Nothing Beats An Ace: Beloved Top Dog Hits Milestone
In Poinsett County, west of Harrisburg, lay the headwaters of the L’Anguille River.
Near there is the clubhouse of the L’Anguille Lounge Duck Club, founded in 1992 by Pat Pitt and his sons Patrick and Stephen. This area of northeast Arkansas is home to thousands of ducks and geese every winter, so choosing the location as a base for hunting operations was easy for a dedicated waterfowl hunter like Pitt.
Pitt, a waterfowl taxidermist and retired chemist, hunts there every day of the 60-day season with his sons and other members joining him when they can. He has also hunted around the world, in the pampas of Argentina and the frozen tundra of the Arctic.
During his travels, Pitt has owned many retrievers over the years, as he believes nothing adds more enjoyment to waterfowl hunting than a good dog. Of all his canine partners over the decades one stands above the rest, a black male Labrador named Ace.
Chris Akin of Webb Footed Kennels in Bono had two outstanding Labradors in training in the summer of 2002. Akin had been on the lookout to find his good friend Pitt a new dog and he thought either of the two would fit Pitt’s needs so he called him to come and take a look.
“Chris knew I needed a dog with extreme desire, a dog that could hunt every day and pick up birds for several hunters without tiring,” Pitt says. “He had these two that he thought I would like, one named Boomer and the other Ace. They both looked like what I wanted; I chose Ace simply because he was a year younger than Boomer.”
Akin went on to make Boomer famous, his list of accomplishments among the most distinguished of any retriever.
“I know he could have done the same thing with Ace,” Pitt says.
Pitt left Ace with Akin over the rest of that summer so he could complete the dog’s training. Once that was done, Pitt took Ace home to get to know his new dog better before the fall.
Pitt and Ace soon became close.
“Ace had been a kennel dog his whole life until that point, he never had a friend before,” Pitt says. “All he wanted to do was retrieve. Every time I let him out he would grab a bumper and worry me until I threw it for him. He really was a machine.”
The 2002-2003 Arkansas duck season opened with Ace by Pitt’s side in the pit and ducks were plentiful. Ace made several routine retrieves that morning and then something strange happened.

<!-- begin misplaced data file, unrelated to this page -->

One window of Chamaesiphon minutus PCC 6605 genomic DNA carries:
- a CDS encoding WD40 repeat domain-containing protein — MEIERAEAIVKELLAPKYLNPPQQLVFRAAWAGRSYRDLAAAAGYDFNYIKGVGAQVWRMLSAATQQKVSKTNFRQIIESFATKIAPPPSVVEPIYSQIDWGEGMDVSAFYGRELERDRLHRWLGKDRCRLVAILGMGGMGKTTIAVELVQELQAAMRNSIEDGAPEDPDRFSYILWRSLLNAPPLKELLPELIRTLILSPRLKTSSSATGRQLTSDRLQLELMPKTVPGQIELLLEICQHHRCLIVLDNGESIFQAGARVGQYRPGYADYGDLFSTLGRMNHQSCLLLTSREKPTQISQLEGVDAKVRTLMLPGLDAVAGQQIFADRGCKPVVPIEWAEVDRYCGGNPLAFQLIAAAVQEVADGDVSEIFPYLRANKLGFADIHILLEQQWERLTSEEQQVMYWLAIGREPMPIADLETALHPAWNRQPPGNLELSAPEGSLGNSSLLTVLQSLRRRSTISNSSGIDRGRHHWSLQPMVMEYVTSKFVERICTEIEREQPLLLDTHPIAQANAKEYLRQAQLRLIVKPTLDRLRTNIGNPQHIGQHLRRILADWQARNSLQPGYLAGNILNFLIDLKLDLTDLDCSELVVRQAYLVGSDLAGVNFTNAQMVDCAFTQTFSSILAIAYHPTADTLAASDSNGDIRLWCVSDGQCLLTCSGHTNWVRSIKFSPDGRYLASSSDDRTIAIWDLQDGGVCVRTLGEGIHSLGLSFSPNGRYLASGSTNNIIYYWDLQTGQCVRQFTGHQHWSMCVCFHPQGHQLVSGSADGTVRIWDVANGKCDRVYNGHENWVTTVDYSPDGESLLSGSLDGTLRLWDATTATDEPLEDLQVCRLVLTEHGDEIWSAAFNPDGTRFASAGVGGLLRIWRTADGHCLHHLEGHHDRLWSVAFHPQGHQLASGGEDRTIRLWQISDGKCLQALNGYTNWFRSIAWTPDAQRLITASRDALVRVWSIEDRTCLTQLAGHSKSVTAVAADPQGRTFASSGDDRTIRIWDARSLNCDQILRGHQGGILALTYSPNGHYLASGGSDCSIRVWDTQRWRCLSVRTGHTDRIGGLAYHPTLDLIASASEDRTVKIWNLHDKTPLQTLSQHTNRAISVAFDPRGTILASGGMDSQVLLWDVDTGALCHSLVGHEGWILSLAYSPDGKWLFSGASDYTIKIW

A gadwall was crippled and Ace was sent to pick it up. He went straight to the spot where the duck fell and just stared at it while the crippled bird headed for cover.
Pat smiled as he told the story, “I couldn’t understand why he wasn’t going after the duck so I got out of the pit and walked over to where Ace was hunting. I caught the duck myself and dispatched it quickly and tossed it out in front of Ace. He immediately picked up the duck and we walked back to the blind together.”
When the hunt was over, Pitt immediately called Akin.
“I told him my dog was broken,” Pitt says. “He asked me what was wrong and he figured it out immediately. In those days Chris kept around 50 tame mallards on one of his training ponds. He would run dogs in that pond through the live ducks. Ace had been conditioned to ignore the live birds and retrieve the marks that had been thrown.
“Chris asked me if I thought I could fix him myself and I said yes,” Pitt says. “It only took me about 20 minutes working with Ace the next day and he never failed to bring back every bird downed from that day forward.”
Pitt and Ace continued to hunt together every season and their bond became special. Many Labradors have no problem being handled by people other than their owners, they are just eager to be out and hunting.
Ace is different, Pitt said.
“I never had another dog that focused on me the way Ace does,” he says. “He never leaves my side; if I stop while we are walking he will bump into me. His desire to please me makes him work even harder on every retrieve.
“I have had better marking dogs and better handling dogs but none of them had his heart. Even now at the age of 13 he wants to be out there with me on every hunt but his body can’t take that anymore.”
Pitt plans to continue to hunt Ace but not as much as in the past.
“He will probably hunt every fourth or fifth day this upcoming season,” Pitt says. “I have a new dog that Chris also trained that will handle to bulk of the work.”
Nothing illustrates the bond between Pitt and Ace more than the morning of Jan. 16, 2011.
The day began like any other, with Pitt and several other members arising early at the Lounge and heading out to their assigned spots in the pre-dawn darkness.
They arrived at their location, and found the water frozen in the field. The sun rose and a few ducks flew, but the conditions kept most of them searching for open water.
The action was slow and plans were made to hunt after lunch once the temperatures rose and the ice melted. During that afternoon hunt, around 2 p.m., Pitt began to feel odd, a feeling that quickly escalated into pain in his left arm and chest.